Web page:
We're new here and we're still building our portfolio, but to help you understand what we're about, this section gives an overview of some of the projects we've been involved with in the past.
A global agricultural technology firm needed help in the EU with the regulatory renewal of one of its biggest-selling farm chemical products. A straightforward regulatory process had become intensely political, targeted by a coordinated international campaign driven by activists that cast doubt on scientific evidence and mobilised public and political opinion against the client. Our job was to make this niche scientific issue relevant to political decision-makers, and to provide a climate of public opinion that allowed decision-makers to support fact over rhetoric.
We created a multinational, multi-disciplinary team and in a short 15 months mounted a political campaign focused on making the company's political case. In eight European countries, we created a campaign that mobilised our allies and motivated farmers and other users to speak directly to politicians. We conducted extensive research to fully understand the concerns of decision-makers and the public in each country and created a dedicated online presence with compelling content to directly address those questions through video, storytelling and infographics. And we amplified the stories through direct advocacy, third-party support and media relations.
Result: We won! The campaign was successful, regulatory re-authorisation was granted, and the product remained legally available to Europe's farmers and other users.
When a (pre-COVID) Coronavirus outbreak hit a major Middle Eastern country, it created panic. The Health Minister needed to find a way to calm public fears, while at the same time working with the country's scientists and the international community to understand the nature of, and treatment for, this new strain of the disease. He also needed to reform the health system to ensure it could respond effectively. All of this needed to happen quickly, too: the country was only a few months away from an important religious pilgrimage that would draw the faithful to its territory from around the world.
We created a package of public health communication materials to help the Minister's team communicate infectious disease prevention advice. We also worked with the Health Ministry to provide regular (almost daily) updates to the national media on new developments and discoveries. At the same time, we worked with a management consulting firm ato ensure the country's healthcare system was fit for purpose. Working with infectious disease experts we created materials and a communication system to give medical practitioners access to the most up-to-date clinical information and best practices.
As the pilgrimage came closer, we also had to deal with an Ebola Virus outbreak across several countries in Africa. The two viruses together required a complex and multilingual set of communication materials, available in a variety of media, as well as a policies and procedures for deciding who could safely participate in the pilgrimage and a way to communicate this information to would-be participants before they travelled. All of this had to be done in a way that was respectful of this ancient religious tradition.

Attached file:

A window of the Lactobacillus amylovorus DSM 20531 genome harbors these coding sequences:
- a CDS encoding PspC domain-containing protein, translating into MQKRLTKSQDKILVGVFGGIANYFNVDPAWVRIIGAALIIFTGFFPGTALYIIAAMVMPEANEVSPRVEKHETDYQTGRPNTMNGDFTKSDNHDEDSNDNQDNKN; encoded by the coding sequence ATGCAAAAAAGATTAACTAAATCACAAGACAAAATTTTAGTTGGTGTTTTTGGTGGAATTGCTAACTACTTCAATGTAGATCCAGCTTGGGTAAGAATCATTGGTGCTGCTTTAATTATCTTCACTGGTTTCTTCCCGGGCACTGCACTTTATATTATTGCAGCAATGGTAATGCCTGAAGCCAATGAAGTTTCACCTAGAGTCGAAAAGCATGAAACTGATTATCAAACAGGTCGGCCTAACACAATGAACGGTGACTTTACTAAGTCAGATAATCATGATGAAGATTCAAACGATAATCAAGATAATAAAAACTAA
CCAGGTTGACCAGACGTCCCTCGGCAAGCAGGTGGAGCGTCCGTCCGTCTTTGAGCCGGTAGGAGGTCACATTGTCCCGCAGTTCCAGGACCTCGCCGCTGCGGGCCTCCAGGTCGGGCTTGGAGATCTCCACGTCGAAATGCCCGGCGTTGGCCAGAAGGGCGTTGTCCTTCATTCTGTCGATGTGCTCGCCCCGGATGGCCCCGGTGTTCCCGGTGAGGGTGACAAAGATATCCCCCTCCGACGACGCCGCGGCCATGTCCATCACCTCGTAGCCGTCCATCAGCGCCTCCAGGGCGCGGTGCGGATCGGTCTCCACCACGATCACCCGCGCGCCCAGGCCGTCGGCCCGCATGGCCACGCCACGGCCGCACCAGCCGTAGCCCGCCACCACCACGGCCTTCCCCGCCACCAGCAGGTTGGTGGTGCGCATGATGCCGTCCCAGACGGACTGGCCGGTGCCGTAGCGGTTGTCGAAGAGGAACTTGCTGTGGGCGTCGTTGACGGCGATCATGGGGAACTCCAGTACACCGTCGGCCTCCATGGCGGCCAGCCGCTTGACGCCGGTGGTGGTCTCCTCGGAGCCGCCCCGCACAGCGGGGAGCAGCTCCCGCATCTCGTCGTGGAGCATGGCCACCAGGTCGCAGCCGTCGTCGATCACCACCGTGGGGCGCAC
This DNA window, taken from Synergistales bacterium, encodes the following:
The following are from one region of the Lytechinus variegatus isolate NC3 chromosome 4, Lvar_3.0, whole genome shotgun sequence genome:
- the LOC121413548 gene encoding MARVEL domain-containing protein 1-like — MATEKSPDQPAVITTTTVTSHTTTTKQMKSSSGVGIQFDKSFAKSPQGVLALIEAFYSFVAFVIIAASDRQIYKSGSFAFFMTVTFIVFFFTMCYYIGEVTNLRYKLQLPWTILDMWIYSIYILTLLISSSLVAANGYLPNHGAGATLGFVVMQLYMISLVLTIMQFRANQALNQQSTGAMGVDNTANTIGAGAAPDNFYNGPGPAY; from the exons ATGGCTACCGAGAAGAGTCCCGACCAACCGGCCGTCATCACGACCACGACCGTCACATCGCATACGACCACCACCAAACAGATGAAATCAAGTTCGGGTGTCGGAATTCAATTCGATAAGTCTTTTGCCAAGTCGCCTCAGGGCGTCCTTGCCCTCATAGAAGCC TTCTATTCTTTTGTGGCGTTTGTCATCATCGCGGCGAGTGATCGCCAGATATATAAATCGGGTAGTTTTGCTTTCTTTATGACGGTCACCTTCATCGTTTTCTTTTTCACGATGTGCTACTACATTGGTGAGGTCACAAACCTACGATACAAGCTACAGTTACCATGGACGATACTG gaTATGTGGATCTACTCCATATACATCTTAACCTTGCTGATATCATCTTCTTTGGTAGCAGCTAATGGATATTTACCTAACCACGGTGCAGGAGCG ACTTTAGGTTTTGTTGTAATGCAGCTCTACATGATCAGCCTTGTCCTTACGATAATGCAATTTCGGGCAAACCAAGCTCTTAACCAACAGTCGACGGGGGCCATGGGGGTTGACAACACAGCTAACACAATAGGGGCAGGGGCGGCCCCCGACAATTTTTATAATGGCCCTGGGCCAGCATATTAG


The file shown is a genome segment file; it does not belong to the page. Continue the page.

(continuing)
Result: Extensive planning and communication, done in a way that was sensitive to culture and religion, meant that the Coronavirus outbreak was brought quickly under control, Ebola was not an issue in the country, and the six-day mass gathering went off without incident.
In the aftermath of the 2009 global economic downturn, one of the world's largest carmakers realised that its European division was losing money at an alarming rate. After a radical restructuring of its North American operations, the time had come to transform its European division to reflect the changing dynamics of that market.
The plan called for reduced production in several countries, including Germany, where we would have to close the first auto plant since the World War II. New or expanded plants were planned for other markets. The auto industry is very political, and with a raft of elections happening across Europe, we needed to manage politicisation of this commercial decision, which needed to be taken to ensure the company's continued survival.
Our strategy was to proactively engage with a wide range of stakeholders inside and outside the company. We used dialogue more than statements and gave advance warning when possible, to reduce the potentially explosive nature of the news. We developed a central story and tasked teams in each affected country to adapt it to suit the local situation in a way that allowed us to be consistent, but tailored. The plan respected the European labour process, anticipated and responded to the needs of affected employees and helped politicians and others understand why what we did was necessary.
Result: While an announcement of this size inevitably created news, the company was able to move forward with minimal operational interference. Most of Europe's powerful trade unions saw the benefit in being cooperative. Political fallout was limited, and stakeholders appreciated the company's open and proactive approach. Having made the difficult decisions quickly and openly, the company was then able to develop a new positive working environment with its labour force, based on shared optimism for the future.